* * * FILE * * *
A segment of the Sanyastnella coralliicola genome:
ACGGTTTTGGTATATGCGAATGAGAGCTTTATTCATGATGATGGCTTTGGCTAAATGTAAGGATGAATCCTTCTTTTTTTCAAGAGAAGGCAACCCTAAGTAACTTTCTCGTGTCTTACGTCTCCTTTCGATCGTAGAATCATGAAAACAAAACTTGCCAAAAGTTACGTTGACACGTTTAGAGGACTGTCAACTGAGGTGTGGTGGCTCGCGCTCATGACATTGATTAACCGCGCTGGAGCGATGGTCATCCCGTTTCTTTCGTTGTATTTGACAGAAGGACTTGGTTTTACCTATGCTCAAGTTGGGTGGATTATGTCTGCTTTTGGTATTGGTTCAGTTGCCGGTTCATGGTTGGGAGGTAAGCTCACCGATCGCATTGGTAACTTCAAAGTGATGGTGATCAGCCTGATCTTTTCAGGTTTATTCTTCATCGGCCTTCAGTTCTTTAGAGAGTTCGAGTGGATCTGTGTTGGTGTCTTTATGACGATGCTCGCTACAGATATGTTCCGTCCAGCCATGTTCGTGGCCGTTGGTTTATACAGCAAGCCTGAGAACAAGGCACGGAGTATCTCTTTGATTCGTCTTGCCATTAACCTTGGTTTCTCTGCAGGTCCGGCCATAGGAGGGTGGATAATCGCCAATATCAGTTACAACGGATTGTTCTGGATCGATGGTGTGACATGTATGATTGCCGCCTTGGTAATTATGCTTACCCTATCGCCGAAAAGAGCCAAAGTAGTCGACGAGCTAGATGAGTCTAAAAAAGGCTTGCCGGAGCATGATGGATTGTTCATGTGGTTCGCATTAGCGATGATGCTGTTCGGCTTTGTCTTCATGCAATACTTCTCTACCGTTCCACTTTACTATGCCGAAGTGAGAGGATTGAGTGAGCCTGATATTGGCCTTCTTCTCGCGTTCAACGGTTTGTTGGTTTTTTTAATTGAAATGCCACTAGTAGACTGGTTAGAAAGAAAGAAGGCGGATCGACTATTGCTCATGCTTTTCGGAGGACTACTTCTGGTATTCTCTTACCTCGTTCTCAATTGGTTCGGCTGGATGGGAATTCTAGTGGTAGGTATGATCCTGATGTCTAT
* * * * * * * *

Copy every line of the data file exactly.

A segment of the Sanyastnella coralliicola genome:
ACGGTTTTGGTATATGCGAATGAGAGCTTTATTCATGATGATGGCTTTGGCTAAATGTAAGGATGAATCCTTCTTTTTTTCAAGAGAAGGCAACCCTAAGTAACTTTCTCGTGTCTTACGTCTCCTTTCGATCGTAGAATCATGAAAACAAAACTTGCCAAAAGTTACGTTGACACGTTTAGAGGACTGTCAACTGAGGTGTGGTGGCTCGCGCTCATGACATTGATTAACCGCGCTGGAGCGATGGTCATCCCGTTTCTTTCGTTGTATTTGACAGAAGGACTTGGTTTTACCTATGCTCAAGTTGGGTGGATTATGTCTGCTTTTGGTATTGGTTCAGTTGCCGGTTCATGGTTGGGAGGTAAGCTCACCGATCGCATTGGTAACTTCAAAGTGATGGTGATCAGCCTGATCTTTTCAGGTTTATTCTTCATCGGCCTTCAGTTCTTTAGAGAGTTCGAGTGGATCTGTGTTGGTGTCTTTATGACGATGCTCGCTACAGATATGTTCCGTCCAGCCATGTTCGTGGCCGTTGGTTTATACAGCAAGCCTGAGAACAAGGCACGGAGTATCTCTTTGATTCGTCTTGCCATTAACCTTGGTTTCTCTGCAGGTCCGGCCATAGGAGGGTGGATAATCGCCAATATCAGTTACAACGGATTGTTCTGGATCGATGGTGTGACATGTATGATTGCCGCCTTGGTAATTATGCTTACCCTATCGCCGAAAAGAGCCAAAGTAGTCGACGAGCTAGATGAGTCTAAAAAAGGCTTGCCGGAGCATGATGGATTGTTCATGTGGTTCGCATTAGCGATGATGCTGTTCGGCTTTGTCTTCATGCAATACTTCTCTACCGTTCCACTTTACTATGCCGAAGTGAGAGGATTGAGTGAGCCTGATATTGGCCTTCTTCTCGCGTTCAACGGTTTGTTGGTTTTTTTAATTGAAATGCCACTAGTAGACTGGTTAGAAAGAAAGAAGGCGGATCGACTATTGCTCATGCTTTTCGGAGGACTACTTCTGGTATTCTCTTACCTCGTTCTCAATTGGTTCGGCTGGATGGGAATTCTAGTGGTAGGTATGATCCTGATGTCTAT